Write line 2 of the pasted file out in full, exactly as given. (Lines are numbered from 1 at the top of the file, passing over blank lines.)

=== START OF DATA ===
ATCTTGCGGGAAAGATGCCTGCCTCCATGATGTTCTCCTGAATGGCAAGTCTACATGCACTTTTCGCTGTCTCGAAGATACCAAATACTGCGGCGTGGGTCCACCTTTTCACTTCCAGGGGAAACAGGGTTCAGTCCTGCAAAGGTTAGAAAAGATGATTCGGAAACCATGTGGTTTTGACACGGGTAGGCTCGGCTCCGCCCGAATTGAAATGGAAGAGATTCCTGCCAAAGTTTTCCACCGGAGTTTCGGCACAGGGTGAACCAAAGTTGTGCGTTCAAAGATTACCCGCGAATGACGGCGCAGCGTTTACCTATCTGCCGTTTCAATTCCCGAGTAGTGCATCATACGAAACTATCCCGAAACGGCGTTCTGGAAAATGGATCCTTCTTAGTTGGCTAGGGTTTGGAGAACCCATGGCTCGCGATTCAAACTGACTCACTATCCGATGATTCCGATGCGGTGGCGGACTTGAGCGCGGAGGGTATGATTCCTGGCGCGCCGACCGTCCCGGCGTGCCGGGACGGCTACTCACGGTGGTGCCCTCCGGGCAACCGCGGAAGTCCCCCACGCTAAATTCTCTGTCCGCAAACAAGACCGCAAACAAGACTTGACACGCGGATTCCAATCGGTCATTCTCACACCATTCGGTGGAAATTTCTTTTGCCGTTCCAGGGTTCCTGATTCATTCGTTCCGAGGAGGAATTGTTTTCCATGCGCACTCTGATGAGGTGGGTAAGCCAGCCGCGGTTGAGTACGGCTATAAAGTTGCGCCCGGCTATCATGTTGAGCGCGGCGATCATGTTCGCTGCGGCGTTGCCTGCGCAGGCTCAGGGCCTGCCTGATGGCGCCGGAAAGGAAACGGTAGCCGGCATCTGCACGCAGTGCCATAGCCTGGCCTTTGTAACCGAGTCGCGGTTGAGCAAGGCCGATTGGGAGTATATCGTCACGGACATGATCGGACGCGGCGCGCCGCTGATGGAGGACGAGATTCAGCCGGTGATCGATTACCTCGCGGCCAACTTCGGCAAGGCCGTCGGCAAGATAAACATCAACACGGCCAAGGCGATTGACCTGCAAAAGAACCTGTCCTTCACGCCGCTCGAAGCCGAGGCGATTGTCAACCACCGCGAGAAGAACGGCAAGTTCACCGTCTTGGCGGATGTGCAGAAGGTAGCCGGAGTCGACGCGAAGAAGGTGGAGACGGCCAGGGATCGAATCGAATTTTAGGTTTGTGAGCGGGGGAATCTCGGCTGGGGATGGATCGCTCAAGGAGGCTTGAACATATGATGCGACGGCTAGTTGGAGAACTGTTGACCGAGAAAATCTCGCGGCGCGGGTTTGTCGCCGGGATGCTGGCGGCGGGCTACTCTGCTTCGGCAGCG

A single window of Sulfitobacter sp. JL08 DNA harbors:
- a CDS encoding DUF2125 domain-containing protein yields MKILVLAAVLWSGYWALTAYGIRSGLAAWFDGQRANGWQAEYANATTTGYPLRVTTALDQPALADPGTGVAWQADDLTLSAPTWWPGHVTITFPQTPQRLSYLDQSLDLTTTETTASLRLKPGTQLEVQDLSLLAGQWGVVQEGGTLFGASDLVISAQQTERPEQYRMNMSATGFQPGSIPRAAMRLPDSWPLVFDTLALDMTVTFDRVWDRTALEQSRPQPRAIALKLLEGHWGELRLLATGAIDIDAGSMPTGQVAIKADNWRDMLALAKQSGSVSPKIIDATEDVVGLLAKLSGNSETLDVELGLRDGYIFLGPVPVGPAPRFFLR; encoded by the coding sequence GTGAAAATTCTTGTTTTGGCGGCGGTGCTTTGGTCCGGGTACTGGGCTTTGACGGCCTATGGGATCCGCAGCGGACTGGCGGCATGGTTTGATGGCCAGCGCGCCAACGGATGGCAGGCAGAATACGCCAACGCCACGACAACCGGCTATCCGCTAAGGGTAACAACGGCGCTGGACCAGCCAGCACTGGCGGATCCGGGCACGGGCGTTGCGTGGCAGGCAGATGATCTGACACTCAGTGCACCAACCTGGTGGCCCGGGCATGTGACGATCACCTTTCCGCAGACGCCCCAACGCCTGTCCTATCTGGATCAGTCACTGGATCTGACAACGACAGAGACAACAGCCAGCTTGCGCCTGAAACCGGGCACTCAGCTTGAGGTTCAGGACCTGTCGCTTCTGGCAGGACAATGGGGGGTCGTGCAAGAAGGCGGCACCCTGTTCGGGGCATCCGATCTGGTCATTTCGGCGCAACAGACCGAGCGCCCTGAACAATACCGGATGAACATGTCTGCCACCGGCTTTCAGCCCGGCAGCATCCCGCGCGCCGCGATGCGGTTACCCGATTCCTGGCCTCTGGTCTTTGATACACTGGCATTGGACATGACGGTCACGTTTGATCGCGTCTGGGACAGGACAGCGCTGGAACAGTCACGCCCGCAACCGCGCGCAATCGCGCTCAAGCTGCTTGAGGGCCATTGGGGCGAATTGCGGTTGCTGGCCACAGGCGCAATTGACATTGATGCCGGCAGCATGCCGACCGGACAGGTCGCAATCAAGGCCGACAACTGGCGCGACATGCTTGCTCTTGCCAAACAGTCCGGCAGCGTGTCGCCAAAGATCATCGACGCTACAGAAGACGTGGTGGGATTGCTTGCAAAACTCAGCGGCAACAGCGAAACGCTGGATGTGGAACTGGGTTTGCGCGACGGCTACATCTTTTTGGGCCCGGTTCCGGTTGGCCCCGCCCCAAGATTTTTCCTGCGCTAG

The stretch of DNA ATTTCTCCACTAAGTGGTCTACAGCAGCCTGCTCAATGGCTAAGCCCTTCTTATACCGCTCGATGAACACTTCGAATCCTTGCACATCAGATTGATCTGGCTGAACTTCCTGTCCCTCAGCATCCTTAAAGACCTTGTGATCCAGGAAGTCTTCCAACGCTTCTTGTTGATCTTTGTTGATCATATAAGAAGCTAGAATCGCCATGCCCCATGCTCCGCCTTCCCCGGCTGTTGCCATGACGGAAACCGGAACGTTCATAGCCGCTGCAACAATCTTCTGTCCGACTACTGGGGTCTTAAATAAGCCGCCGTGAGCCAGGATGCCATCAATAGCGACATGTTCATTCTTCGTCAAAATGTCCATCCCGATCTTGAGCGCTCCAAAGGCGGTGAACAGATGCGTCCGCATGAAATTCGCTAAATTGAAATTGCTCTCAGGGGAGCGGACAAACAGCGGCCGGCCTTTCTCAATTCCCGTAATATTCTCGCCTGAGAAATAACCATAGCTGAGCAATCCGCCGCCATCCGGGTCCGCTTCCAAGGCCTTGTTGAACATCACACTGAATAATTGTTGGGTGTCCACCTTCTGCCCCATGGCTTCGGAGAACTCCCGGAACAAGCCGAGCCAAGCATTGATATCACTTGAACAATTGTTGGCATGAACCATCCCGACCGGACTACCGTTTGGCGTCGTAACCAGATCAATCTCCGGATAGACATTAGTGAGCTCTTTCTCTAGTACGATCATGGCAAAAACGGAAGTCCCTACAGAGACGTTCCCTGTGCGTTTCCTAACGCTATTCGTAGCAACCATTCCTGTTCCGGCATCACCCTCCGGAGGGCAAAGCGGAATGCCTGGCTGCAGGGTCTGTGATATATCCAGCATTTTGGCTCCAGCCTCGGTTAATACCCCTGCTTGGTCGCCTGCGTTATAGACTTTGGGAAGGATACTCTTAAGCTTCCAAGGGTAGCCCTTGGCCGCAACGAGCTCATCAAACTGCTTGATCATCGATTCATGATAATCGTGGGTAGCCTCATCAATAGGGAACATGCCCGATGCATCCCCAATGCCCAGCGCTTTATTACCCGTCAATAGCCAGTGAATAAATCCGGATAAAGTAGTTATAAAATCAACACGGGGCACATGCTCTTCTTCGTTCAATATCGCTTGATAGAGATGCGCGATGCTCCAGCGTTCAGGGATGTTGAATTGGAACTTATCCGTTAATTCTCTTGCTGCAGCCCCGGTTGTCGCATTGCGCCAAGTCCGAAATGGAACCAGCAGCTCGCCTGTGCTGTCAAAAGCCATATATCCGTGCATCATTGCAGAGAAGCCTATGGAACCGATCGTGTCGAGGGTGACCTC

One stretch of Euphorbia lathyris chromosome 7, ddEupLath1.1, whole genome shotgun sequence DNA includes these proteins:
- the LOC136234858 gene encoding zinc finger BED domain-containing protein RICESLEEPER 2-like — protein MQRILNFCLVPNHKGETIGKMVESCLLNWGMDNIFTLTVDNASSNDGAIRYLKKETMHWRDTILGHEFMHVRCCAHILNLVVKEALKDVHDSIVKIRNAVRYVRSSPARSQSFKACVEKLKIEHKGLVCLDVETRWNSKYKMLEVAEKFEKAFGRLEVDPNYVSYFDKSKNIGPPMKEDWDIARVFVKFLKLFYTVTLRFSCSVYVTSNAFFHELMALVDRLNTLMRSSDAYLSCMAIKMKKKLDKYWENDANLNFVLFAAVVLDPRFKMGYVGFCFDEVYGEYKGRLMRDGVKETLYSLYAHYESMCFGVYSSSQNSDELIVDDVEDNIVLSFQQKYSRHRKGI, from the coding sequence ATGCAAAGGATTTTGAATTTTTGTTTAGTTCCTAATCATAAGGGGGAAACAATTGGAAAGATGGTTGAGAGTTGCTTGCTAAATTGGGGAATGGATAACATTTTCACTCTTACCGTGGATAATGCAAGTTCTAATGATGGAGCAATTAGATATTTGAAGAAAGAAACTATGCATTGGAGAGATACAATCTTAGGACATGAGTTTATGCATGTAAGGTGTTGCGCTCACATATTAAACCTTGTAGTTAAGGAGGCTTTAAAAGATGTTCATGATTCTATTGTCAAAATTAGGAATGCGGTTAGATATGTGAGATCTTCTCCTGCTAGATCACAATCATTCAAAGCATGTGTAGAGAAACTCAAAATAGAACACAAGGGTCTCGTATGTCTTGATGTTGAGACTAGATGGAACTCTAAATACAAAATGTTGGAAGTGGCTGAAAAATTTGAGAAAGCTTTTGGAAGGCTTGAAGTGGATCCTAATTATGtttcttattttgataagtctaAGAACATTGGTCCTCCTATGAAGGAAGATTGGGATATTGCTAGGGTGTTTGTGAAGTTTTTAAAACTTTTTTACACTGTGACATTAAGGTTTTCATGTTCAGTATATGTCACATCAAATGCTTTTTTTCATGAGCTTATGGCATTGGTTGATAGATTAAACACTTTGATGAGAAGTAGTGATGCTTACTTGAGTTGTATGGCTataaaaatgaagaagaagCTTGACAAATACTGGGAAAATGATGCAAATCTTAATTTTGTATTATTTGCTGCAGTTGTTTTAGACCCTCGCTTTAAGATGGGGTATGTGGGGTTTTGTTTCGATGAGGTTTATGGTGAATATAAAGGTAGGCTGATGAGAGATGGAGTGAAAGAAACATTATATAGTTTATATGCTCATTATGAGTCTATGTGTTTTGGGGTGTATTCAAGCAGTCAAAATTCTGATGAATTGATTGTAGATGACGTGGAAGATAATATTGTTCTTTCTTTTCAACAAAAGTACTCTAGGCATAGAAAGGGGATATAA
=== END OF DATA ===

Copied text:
A single window of Sulfitobacter sp. JL08 DNA harbors: